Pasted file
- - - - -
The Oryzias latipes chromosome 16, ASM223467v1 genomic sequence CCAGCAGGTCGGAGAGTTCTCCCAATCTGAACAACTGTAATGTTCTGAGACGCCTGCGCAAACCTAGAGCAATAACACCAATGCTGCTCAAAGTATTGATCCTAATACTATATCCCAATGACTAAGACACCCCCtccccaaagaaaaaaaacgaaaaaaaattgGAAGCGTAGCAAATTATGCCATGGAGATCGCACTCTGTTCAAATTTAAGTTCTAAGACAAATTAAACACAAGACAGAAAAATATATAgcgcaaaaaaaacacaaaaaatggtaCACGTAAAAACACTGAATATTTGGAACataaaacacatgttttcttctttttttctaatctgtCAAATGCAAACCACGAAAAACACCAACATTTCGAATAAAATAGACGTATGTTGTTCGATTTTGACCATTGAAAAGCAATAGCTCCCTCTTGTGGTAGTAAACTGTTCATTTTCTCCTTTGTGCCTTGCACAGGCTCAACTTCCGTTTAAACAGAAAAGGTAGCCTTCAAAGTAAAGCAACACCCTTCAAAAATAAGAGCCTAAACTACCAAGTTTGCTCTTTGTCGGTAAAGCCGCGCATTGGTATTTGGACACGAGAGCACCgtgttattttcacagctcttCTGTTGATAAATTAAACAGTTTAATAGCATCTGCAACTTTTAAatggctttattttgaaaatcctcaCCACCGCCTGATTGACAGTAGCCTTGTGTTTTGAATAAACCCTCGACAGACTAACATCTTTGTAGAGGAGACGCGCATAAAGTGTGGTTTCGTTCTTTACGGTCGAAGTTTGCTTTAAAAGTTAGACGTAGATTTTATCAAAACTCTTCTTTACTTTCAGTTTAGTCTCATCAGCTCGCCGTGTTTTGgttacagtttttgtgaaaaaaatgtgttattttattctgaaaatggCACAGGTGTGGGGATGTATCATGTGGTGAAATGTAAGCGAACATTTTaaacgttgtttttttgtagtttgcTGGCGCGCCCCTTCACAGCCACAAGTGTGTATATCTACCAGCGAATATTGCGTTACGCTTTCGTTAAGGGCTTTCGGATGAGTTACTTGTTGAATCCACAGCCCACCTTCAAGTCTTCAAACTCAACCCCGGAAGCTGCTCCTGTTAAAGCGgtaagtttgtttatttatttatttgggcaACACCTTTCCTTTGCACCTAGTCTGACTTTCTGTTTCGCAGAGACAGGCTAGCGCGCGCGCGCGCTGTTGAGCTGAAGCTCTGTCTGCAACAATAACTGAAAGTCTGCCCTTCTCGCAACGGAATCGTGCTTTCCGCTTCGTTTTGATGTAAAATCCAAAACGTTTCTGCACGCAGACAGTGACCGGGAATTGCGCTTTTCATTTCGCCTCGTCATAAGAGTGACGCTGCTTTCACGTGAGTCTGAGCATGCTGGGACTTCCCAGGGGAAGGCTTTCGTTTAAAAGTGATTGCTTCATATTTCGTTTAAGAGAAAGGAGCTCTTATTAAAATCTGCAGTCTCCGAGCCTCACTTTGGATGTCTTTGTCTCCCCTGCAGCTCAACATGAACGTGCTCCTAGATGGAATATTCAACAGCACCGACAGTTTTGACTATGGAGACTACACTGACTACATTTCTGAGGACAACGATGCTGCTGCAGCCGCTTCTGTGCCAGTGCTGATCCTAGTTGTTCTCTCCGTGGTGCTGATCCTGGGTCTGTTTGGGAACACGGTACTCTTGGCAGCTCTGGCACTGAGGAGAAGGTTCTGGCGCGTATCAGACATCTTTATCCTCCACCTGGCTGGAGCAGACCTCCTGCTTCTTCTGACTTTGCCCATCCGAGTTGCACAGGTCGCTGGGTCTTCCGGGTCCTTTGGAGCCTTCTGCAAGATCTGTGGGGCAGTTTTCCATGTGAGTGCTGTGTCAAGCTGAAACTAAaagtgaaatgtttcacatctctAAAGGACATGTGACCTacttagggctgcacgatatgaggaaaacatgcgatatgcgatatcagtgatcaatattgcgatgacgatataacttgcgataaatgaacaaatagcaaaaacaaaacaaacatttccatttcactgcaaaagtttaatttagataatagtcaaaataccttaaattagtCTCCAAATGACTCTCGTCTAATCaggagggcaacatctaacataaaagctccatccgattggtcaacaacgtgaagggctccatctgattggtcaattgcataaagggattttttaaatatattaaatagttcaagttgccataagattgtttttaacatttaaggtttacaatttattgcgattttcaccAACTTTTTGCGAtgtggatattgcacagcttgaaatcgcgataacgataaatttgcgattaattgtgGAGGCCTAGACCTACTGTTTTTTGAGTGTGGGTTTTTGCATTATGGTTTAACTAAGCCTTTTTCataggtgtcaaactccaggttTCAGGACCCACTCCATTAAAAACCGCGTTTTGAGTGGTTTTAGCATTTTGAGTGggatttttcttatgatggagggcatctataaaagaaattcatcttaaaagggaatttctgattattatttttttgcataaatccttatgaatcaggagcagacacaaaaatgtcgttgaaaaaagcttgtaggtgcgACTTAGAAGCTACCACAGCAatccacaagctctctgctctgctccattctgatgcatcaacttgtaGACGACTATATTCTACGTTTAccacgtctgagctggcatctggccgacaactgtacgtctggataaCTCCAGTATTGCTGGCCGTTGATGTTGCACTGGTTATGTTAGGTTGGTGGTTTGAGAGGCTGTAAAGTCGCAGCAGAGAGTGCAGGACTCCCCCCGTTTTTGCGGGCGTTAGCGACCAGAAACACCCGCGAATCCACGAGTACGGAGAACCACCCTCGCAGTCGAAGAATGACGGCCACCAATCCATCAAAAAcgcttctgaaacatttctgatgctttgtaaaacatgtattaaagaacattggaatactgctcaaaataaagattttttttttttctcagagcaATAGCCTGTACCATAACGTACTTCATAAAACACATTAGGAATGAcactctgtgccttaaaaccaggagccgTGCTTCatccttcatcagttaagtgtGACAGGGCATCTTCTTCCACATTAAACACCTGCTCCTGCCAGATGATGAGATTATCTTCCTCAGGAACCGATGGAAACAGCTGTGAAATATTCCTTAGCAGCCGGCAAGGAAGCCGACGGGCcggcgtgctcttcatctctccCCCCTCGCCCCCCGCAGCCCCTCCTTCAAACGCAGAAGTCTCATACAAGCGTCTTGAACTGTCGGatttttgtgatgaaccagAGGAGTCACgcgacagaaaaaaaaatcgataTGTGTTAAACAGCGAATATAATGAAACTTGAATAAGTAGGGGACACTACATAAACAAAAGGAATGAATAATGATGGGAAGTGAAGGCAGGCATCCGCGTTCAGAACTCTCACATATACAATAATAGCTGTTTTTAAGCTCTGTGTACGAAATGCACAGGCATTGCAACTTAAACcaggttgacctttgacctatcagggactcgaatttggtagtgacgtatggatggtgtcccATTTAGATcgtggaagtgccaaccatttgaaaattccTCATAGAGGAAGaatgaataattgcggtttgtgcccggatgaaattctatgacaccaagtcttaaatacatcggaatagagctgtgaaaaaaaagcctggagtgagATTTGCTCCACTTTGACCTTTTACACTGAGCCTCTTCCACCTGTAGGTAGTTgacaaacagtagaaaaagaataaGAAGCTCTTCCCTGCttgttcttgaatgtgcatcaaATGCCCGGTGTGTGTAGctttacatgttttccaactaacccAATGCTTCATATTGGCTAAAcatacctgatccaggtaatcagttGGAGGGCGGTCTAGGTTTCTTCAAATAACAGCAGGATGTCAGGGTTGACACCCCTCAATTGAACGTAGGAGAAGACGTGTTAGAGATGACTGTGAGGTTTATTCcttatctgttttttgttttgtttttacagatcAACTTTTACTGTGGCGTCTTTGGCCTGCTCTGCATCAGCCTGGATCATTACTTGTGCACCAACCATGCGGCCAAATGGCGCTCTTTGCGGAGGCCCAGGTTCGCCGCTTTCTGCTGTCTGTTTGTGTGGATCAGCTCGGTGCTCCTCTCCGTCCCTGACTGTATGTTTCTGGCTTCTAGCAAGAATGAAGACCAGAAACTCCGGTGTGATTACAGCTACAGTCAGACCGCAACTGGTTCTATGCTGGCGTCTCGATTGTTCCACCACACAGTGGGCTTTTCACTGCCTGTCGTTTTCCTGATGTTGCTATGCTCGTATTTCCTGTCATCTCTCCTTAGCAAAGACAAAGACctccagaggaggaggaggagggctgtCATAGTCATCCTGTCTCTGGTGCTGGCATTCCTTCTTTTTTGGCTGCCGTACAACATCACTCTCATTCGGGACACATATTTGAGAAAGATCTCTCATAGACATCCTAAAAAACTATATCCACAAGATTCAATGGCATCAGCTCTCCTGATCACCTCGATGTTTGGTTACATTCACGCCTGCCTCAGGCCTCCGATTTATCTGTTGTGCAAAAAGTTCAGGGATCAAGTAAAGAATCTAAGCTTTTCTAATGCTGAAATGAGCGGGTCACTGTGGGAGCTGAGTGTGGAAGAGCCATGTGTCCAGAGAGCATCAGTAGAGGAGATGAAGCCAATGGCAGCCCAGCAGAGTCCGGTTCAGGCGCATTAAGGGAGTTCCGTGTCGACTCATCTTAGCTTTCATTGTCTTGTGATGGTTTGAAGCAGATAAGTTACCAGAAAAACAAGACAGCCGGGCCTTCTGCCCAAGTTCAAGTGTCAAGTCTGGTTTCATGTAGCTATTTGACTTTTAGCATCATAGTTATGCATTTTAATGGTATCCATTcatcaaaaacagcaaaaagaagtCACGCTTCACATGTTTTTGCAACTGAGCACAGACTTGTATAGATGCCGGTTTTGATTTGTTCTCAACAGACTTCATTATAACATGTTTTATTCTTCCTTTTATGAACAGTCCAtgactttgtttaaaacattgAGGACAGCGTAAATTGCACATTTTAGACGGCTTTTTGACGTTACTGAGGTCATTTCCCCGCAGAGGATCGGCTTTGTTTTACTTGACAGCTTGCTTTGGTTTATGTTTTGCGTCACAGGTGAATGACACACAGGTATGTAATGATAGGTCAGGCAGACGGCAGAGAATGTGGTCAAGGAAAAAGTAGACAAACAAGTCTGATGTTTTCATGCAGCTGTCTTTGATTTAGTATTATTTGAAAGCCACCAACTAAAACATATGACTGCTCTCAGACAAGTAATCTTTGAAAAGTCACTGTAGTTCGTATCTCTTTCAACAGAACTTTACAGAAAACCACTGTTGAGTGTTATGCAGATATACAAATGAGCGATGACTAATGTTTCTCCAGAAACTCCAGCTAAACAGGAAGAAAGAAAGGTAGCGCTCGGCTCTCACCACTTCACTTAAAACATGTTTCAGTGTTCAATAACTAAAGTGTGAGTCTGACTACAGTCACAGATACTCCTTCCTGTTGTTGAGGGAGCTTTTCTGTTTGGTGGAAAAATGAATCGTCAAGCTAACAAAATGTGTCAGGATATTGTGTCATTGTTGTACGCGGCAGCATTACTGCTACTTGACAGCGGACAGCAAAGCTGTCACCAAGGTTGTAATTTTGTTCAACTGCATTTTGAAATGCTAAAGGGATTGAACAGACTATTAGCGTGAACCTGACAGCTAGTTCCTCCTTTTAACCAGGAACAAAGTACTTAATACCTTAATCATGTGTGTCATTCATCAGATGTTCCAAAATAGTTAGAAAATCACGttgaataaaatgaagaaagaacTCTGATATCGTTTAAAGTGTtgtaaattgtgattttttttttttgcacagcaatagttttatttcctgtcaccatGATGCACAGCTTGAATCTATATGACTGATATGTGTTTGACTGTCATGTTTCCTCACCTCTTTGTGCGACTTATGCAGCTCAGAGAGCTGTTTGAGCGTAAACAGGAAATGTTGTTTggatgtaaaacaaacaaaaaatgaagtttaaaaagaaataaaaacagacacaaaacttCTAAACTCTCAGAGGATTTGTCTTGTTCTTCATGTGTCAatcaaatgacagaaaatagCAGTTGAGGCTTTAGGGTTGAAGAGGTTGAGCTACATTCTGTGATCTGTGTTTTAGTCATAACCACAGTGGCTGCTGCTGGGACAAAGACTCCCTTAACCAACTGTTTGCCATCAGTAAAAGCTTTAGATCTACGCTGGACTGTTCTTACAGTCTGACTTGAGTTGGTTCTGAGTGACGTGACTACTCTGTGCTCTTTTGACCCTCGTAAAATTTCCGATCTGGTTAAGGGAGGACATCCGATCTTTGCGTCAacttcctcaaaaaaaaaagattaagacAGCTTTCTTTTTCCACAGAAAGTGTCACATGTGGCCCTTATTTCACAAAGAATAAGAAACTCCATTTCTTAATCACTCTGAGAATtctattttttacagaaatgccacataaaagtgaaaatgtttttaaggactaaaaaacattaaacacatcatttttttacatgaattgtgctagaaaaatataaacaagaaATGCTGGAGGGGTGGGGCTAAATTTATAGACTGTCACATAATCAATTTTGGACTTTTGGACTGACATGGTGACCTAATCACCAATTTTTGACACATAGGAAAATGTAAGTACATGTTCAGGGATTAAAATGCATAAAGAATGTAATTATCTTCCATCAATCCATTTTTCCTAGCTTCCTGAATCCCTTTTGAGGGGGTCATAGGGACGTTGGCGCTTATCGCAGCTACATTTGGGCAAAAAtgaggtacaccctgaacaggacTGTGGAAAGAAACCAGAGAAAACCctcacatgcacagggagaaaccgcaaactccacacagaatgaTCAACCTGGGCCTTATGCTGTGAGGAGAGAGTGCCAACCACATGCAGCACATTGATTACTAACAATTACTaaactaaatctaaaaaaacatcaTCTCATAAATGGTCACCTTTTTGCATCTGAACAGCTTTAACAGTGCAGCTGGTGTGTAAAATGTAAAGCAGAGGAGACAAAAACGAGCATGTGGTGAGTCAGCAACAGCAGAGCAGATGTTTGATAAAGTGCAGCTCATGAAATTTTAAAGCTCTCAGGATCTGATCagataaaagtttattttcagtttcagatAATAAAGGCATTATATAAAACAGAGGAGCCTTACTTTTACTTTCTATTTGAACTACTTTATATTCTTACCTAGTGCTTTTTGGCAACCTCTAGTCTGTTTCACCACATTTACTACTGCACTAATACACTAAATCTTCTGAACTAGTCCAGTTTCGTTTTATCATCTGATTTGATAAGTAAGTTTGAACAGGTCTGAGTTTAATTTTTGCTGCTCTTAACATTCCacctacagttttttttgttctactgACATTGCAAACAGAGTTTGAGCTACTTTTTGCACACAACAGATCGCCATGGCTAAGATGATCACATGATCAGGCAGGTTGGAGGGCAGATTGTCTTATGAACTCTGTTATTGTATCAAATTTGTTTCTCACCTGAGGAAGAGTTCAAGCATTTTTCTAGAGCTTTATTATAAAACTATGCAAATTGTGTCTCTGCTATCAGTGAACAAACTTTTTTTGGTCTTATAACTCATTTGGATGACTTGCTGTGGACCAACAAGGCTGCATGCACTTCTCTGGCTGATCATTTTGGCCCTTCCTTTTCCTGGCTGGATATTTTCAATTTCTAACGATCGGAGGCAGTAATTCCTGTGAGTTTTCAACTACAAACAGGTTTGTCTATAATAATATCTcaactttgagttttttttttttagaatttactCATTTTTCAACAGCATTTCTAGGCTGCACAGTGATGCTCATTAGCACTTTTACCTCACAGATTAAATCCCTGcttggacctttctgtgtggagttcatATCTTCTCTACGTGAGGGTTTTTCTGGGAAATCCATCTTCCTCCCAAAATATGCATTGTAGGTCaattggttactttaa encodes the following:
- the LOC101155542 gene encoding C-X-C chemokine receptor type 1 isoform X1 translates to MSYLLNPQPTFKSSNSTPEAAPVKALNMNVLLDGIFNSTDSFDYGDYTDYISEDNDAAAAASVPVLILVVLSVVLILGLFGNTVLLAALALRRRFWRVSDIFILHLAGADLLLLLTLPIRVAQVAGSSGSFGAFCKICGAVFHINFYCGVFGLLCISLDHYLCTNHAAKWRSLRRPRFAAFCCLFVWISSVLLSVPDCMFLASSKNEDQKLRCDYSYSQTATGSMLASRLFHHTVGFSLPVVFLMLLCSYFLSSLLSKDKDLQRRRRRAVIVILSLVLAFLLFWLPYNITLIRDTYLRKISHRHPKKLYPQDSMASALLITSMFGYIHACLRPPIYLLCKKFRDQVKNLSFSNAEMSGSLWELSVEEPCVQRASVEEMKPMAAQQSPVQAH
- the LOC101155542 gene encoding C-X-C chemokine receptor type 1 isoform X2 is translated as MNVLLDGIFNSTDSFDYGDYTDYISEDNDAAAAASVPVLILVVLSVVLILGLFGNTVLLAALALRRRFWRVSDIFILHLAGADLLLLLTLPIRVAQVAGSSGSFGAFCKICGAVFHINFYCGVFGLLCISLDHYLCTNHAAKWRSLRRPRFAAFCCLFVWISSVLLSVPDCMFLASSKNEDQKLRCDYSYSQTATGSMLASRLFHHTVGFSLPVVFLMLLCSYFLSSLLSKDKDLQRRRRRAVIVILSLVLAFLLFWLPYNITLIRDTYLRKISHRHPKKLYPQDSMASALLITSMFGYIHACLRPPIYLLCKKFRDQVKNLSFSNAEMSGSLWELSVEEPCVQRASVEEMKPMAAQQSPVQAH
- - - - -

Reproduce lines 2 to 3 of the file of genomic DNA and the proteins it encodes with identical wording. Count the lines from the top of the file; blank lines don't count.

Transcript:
- the LOC101155542 gene encoding C-X-C chemokine receptor type 1 isoform X1 translates to MSYLLNPQPTFKSSNSTPEAAPVKALNMNVLLDGIFNSTDSFDYGDYTDYISEDNDAAAAASVPVLILVVLSVVLILGLFGNTVLLAALALRRRFWRVSDIFILHLAGADLLLLLTLPIRVAQVAGSSGSFGAFCKICGAVFHINFYCGVFGLLCISLDHYLCTNHAAKWRSLRRPRFAAFCCLFVWISSVLLSVPDCMFLASSKNEDQKLRCDYSYSQTATGSMLASRLFHHTVGFSLPVVFLMLLCSYFLSSLLSKDKDLQRRRRRAVIVILSLVLAFLLFWLPYNITLIRDTYLRKISHRHPKKLYPQDSMASALLITSMFGYIHACLRPPIYLLCKKFRDQVKNLSFSNAEMSGSLWELSVEEPCVQRASVEEMKPMAAQQSPVQAH
- the LOC101155542 gene encoding C-X-C chemokine receptor type 1 isoform X2 is translated as MNVLLDGIFNSTDSFDYGDYTDYISEDNDAAAAASVPVLILVVLSVVLILGLFGNTVLLAALALRRRFWRVSDIFILHLAGADLLLLLTLPIRVAQVAGSSGSFGAFCKICGAVFHINFYCGVFGLLCISLDHYLCTNHAAKWRSLRRPRFAAFCCLFVWISSVLLSVPDCMFLASSKNEDQKLRCDYSYSQTATGSMLASRLFHHTVGFSLPVVFLMLLCSYFLSSLLSKDKDLQRRRRRAVIVILSLVLAFLLFWLPYNITLIRDTYLRKISHRHPKKLYPQDSMASALLITSMFGYIHACLRPPIYLLCKKFRDQVKNLSFSNAEMSGSLWELSVEEPCVQRASVEEMKPMAAQQSPVQAH